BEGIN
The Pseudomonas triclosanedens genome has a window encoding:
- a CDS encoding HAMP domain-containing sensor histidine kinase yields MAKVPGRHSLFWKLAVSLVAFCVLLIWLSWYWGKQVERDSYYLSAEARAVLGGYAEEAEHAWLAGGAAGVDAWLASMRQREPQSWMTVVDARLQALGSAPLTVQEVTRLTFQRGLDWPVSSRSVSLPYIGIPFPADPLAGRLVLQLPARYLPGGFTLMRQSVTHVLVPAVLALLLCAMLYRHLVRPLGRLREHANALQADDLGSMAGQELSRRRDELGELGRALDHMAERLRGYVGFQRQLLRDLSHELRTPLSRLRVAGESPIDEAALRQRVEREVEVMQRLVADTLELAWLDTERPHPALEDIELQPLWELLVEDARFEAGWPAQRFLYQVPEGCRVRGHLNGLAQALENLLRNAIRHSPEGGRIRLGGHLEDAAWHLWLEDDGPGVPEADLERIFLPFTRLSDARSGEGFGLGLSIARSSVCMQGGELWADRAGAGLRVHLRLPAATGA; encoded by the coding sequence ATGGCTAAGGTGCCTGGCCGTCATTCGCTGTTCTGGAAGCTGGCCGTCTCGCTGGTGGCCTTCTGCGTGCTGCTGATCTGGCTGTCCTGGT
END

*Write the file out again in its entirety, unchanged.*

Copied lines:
The Pseudomonas triclosanedens genome has a window encoding:
- a CDS encoding HAMP domain-containing sensor histidine kinase yields MAKVPGRHSLFWKLAVSLVAFCVLLIWLSWYWGKQVERDSYYLSAEARAVLGGYAEEAEHAWLAGGAAGVDAWLASMRQREPQSWMTVVDARLQALGSAPLTVQEVTRLTFQRGLDWPVSSRSVSLPYIGIPFPADPLAGRLVLQLPARYLPGGFTLMRQSVTHVLVPAVLALLLCAMLYRHLVRPLGRLREHANALQADDLGSMAGQELSRRRDELGELGRALDHMAERLRGYVGFQRQLLRDLSHELRTPLSRLRVAGESPIDEAALRQRVEREVEVMQRLVADTLELAWLDTERPHPALEDIELQPLWELLVEDARFEAGWPAQRFLYQVPEGCRVRGHLNGLAQALENLLRNAIRHSPEGGRIRLGGHLEDAAWHLWLEDDGPGVPEADLERIFLPFTRLSDARSGEGFGLGLSIARSSVCMQGGELWADRAGAGLRVHLRLPAATGA; encoded by the coding sequence ATGGCTAAGGTGCCTGGCCGTCATTCGCTGTTCTGGAAGCTGGCCGTCTCGCTGGTGGCCTTCTGCGTGCTGCTGATCTGGCTGTCCTGGT